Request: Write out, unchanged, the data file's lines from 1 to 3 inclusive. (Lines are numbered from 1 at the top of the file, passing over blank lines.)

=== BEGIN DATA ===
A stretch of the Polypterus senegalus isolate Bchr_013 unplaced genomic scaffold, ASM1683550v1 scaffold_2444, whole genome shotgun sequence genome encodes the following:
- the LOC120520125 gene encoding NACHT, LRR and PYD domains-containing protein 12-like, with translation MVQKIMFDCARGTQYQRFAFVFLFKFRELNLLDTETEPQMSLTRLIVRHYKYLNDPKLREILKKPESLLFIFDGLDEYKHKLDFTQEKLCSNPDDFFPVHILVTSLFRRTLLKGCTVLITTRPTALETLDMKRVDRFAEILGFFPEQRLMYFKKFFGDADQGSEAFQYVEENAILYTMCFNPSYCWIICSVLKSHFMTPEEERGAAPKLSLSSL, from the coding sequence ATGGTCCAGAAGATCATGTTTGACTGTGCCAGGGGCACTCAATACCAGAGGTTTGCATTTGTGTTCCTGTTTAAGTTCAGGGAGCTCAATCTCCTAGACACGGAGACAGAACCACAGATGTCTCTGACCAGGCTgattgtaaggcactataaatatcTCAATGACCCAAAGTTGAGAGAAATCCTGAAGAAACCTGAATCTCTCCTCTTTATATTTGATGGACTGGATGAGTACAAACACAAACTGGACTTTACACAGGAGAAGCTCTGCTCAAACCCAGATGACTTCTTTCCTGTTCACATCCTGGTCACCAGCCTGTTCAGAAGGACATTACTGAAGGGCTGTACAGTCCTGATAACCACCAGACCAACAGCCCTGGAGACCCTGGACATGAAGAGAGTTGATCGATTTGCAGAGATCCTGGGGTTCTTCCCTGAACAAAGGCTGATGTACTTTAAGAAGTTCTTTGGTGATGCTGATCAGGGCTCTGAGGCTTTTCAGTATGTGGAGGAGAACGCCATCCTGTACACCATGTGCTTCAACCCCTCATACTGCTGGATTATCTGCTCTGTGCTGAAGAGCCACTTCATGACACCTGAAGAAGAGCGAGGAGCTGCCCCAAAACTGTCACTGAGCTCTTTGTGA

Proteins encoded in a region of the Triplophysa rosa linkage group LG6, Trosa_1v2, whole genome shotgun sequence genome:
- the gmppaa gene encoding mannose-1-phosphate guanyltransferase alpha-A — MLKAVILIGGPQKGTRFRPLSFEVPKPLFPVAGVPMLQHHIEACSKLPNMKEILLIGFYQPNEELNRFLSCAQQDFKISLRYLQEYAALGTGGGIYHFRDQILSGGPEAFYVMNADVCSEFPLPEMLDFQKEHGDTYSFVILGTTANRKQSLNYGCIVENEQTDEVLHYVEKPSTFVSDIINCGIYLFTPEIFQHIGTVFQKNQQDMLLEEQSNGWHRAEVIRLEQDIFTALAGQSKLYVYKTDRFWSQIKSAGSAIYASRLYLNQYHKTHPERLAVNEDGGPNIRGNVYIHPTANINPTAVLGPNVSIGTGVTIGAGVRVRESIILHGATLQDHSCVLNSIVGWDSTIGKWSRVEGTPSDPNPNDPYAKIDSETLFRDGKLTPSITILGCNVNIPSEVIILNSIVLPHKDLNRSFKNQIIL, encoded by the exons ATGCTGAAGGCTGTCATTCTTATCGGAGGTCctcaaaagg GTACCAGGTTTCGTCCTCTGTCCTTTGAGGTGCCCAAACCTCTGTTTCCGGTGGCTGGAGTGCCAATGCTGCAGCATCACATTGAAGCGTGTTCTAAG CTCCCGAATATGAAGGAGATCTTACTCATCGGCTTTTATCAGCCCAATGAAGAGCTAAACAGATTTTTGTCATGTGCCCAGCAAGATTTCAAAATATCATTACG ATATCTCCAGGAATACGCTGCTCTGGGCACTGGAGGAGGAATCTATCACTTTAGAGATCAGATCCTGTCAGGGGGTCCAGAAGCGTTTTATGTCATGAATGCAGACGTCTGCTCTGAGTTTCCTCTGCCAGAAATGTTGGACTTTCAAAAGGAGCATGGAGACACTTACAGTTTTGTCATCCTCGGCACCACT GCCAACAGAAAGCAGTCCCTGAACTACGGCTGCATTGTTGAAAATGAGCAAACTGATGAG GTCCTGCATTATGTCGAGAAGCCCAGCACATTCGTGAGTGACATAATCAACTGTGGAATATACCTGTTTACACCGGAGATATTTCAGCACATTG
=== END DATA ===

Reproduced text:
A stretch of the Polypterus senegalus isolate Bchr_013 unplaced genomic scaffold, ASM1683550v1 scaffold_2444, whole genome shotgun sequence genome encodes the following:
- the LOC120520125 gene encoding NACHT, LRR and PYD domains-containing protein 12-like, with translation MVQKIMFDCARGTQYQRFAFVFLFKFRELNLLDTETEPQMSLTRLIVRHYKYLNDPKLREILKKPESLLFIFDGLDEYKHKLDFTQEKLCSNPDDFFPVHILVTSLFRRTLLKGCTVLITTRPTALETLDMKRVDRFAEILGFFPEQRLMYFKKFFGDADQGSEAFQYVEENAILYTMCFNPSYCWIICSVLKSHFMTPEEERGAAPKLSLSSL, from the coding sequence ATGGTCCAGAAGATCATGTTTGACTGTGCCAGGGGCACTCAATACCAGAGGTTTGCATTTGTGTTCCTGTTTAAGTTCAGGGAGCTCAATCTCCTAGACACGGAGACAGAACCACAGATGTCTCTGACCAGGCTgattgtaaggcactataaatatcTCAATGACCCAAAGTTGAGAGAAATCCTGAAGAAACCTGAATCTCTCCTCTTTATATTTGATGGACTGGATGAGTACAAACACAAACTGGACTTTACACAGGAGAAGCTCTGCTCAAACCCAGATGACTTCTTTCCTGTTCACATCCTGGTCACCAGCCTGTTCAGAAGGACATTACTGAAGGGCTGTACAGTCCTGATAACCACCAGACCAACAGCCCTGGAGACCCTGGACATGAAGAGAGTTGATCGATTTGCAGAGATCCTGGGGTTCTTCCCTGAACAAAGGCTGATGTACTTTAAGAAGTTCTTTGGTGATGCTGATCAGGGCTCTGAGGCTTTTCAGTATGTGGAGGAGAACGCCATCCTGTACACCATGTGCTTCAACCCCTCATACTGCTGGATTATCTGCTCTGTGCTGAAGAGCCACTTCATGACACCTGAAGAAGAGCGAGGAGCTGCCCCAAAACTGTCACTGAGCTCTTTGTGA

Proteins encoded in a region of the Triplophysa rosa linkage group LG6, Trosa_1v2, whole genome shotgun sequence genome: